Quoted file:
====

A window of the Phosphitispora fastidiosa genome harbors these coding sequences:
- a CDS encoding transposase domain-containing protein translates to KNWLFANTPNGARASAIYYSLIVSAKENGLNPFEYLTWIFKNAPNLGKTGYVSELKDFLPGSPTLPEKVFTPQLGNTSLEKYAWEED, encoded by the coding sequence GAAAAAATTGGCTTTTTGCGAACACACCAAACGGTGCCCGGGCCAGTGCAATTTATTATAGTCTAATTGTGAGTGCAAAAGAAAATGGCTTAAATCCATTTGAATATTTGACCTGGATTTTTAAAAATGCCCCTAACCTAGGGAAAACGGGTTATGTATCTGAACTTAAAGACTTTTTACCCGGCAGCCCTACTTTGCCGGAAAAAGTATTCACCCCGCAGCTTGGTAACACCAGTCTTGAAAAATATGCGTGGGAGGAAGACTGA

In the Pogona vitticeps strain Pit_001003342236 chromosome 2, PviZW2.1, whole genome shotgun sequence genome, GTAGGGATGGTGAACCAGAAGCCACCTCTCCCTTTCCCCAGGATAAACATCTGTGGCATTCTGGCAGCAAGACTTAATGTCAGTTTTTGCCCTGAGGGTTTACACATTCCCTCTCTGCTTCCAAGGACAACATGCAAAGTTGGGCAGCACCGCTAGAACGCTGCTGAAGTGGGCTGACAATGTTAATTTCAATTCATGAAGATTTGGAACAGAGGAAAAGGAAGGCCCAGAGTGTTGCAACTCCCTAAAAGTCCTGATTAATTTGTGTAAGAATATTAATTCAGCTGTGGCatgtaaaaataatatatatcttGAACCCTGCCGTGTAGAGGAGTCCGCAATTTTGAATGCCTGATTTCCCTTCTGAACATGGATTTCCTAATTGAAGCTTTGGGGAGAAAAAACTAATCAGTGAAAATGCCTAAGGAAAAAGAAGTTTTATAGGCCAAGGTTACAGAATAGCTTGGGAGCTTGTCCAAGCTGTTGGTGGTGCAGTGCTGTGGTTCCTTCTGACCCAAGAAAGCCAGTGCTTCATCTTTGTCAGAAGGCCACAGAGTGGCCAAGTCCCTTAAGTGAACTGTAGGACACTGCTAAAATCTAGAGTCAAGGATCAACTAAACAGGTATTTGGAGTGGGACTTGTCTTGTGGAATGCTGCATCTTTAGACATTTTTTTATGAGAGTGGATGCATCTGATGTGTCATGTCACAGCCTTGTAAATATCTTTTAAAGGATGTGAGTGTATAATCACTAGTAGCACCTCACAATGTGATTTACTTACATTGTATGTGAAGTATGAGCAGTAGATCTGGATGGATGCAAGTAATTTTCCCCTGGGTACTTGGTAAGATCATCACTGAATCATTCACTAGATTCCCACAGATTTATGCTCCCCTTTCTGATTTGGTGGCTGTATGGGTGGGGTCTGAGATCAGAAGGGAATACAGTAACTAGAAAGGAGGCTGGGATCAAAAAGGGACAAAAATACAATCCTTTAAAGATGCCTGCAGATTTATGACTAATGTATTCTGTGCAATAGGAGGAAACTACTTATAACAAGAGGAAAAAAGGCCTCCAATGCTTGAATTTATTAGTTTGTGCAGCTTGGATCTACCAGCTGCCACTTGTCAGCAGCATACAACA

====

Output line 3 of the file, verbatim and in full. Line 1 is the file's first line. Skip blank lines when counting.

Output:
In the Pogona vitticeps strain Pit_001003342236 chromosome 2, PviZW2.1, whole genome shotgun sequence genome, GTAGGGATGGTGAACCAGAAGCCACCTCTCCCTTTCCCCAGGATAAACATCTGTGGCATTCTGGCAGCAAGACTTAATGTCAGTTTTTGCCCTGAGGGTTTACACATTCCCTCTCTGCTTCCAAGGACAACATGCAAAGTTGGGCAGCACCGCTAGAACGCTGCTGAAGTGGGCTGACAATGTTAATTTCAATTCATGAAGATTTGGAACAGAGGAAAAGGAAGGCCCAGAGTGTTGCAACTCCCTAAAAGTCCTGATTAATTTGTGTAAGAATATTAATTCAGCTGTGGCatgtaaaaataatatatatcttGAACCCTGCCGTGTAGAGGAGTCCGCAATTTTGAATGCCTGATTTCCCTTCTGAACATGGATTTCCTAATTGAAGCTTTGGGGAGAAAAAACTAATCAGTGAAAATGCCTAAGGAAAAAGAAGTTTTATAGGCCAAGGTTACAGAATAGCTTGGGAGCTTGTCCAAGCTGTTGGTGGTGCAGTGCTGTGGTTCCTTCTGACCCAAGAAAGCCAGTGCTTCATCTTTGTCAGAAGGCCACAGAGTGGCCAAGTCCCTTAAGTGAACTGTAGGACACTGCTAAAATCTAGAGTCAAGGATCAACTAAACAGGTATTTGGAGTGGGACTTGTCTTGTGGAATGCTGCATCTTTAGACATTTTTTTATGAGAGTGGATGCATCTGATGTGTCATGTCACAGCCTTGTAAATATCTTTTAAAGGATGTGAGTGTATAATCACTAGTAGCACCTCACAATGTGATTTACTTACATTGTATGTGAAGTATGAGCAGTAGATCTGGATGGATGCAAGTAATTTTCCCCTGGGTACTTGGTAAGATCATCACTGAATCATTCACTAGATTCCCACAGATTTATGCTCCCCTTTCTGATTTGGTGGCTGTATGGGTGGGGTCTGAGATCAGAAGGGAATACAGTAACTAGAAAGGAGGCTGGGATCAAAAAGGGACAAAAATACAATCCTTTAAAGATGCCTGCAGATTTATGACTAATGTATTCTGTGCAATAGGAGGAAACTACTTATAACAAGAGGAAAAAAGGCCTCCAATGCTTGAATTTATTAGTTTGTGCAGCTTGGATCTACCAGCTGCCACTTGTCAGCAGCATACAACA